CAIRO — Thousands of Egyptian riot police and conscripts have gone on strike to demand the interior minister's resignation, saying he is too close to the country's Islamist leadership, security sources said on Wednesday.
The action takes place after security forces and anti-government demonstrators have clashed in the capital and other cities. At least 59 people were killed in protests between Jan. 25, second anniversary of the uprising that toppled former president Hosni Mubarak, and Feb. 4.
The strikers, mostly conscripts but led by police officers, say Interior Minister Mohamed Ibrahim is "in thrall to the Islamist president" and must resign, said a general at the Cairo security directorate, who declined to give his name.
Another officer also told Reuters that Ibrahim, who is a general, was too close to President Mohamed Morsi.
They were also upset that he had directed the state security force to protect the headquarters of the Muslim Brotherhood, Egypt's dominant political group.
The Interior Ministry confirmed that some police officers and soldiers were on strike and said it had told commanders to listen to their demands.
The ministry said the cause of the strike was that riot police erroneously believed the government planned to ban demonstrations which would pitch them into confrontation with protesters.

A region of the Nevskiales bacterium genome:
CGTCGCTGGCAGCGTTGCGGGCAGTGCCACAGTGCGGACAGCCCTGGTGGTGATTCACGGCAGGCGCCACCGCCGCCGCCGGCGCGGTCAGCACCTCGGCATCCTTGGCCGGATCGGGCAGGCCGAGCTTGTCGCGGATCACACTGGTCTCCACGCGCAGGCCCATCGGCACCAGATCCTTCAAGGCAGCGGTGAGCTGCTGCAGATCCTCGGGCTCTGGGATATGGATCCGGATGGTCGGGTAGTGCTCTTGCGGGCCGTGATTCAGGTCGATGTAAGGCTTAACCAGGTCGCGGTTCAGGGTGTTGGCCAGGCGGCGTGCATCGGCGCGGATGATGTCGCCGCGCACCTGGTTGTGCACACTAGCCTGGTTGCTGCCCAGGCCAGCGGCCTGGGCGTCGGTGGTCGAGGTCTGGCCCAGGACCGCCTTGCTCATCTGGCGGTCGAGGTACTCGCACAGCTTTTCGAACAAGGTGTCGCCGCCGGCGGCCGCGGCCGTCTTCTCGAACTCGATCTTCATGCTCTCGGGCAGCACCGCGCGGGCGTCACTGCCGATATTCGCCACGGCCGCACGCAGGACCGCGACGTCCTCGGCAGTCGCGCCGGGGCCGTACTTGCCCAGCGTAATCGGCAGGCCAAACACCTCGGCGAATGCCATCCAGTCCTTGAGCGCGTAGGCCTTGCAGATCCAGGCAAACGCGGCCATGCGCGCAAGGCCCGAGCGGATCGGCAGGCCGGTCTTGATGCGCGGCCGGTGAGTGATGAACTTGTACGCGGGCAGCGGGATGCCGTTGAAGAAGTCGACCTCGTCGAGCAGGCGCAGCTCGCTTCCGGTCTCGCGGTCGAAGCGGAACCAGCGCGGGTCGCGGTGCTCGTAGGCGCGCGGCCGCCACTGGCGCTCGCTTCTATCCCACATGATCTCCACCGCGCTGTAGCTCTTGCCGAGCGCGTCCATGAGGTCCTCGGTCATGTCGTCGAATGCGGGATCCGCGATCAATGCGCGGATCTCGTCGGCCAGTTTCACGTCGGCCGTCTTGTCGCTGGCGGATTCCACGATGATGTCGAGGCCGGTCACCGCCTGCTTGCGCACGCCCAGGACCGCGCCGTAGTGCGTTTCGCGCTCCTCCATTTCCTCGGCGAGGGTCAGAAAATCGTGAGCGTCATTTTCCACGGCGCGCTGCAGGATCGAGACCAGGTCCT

Pro-opposition daily Al Masry Al Youm splashed pictures of a rare police demonstration on its front page on Wednesday. It said officers were protesting against the "Brotherhoodization" of the ministry and demanding legal changes and danger money for having to deal with political violence.
A police major, who requested anonymity because he is not authorized to speak to the media, said: "Ibrahim is not neutral and has given orders to police to guard the headquarters of the Muslim Brotherhood.
"He does not work to represent the interests of his personnel," the major said.
The riot police feel they are dragged into politics by being forced to confront protesters during mass rallies, he said.
"This ends up stoking hatred between the ministry and the people," the major said.
The strikes have spread to state security camps in Daqahliya, Gharbiya, Sharqiya, Menya and Damietta provinces, the security sources said.
The Interior Ministry has been at the forefront of clashes involving protesters, mainly young, who complain that Morsi has done little to reform the police since Mubarak was ousted two years ago.
Police and security officials were involved in the torture of detainees in the Mubarak era, according to human rights groups and activists.
Police reform was a demand of the 2011 revolution but no police officer has been punished for the deaths of around 850 protesters during the uprising.
Both the general and the major said the riot police personnel have demanded that former Interior Minister General Ahmed Gamal be reinstated as he was more neutral.
On Tuesday, hundreds of policemen demonstrated outside the security directorate in the port city of Alexandria, most wearing civilian clothes, to demand that Ibrahim step down.
"The people demand the reform of the Interior Ministry," they chanted. "Leave, leave, Ibrahim!"
Video footage circulated earlier this month showed a protester beaten and dragged naked across the ground by policemen during a protest in front of the presidential palace.
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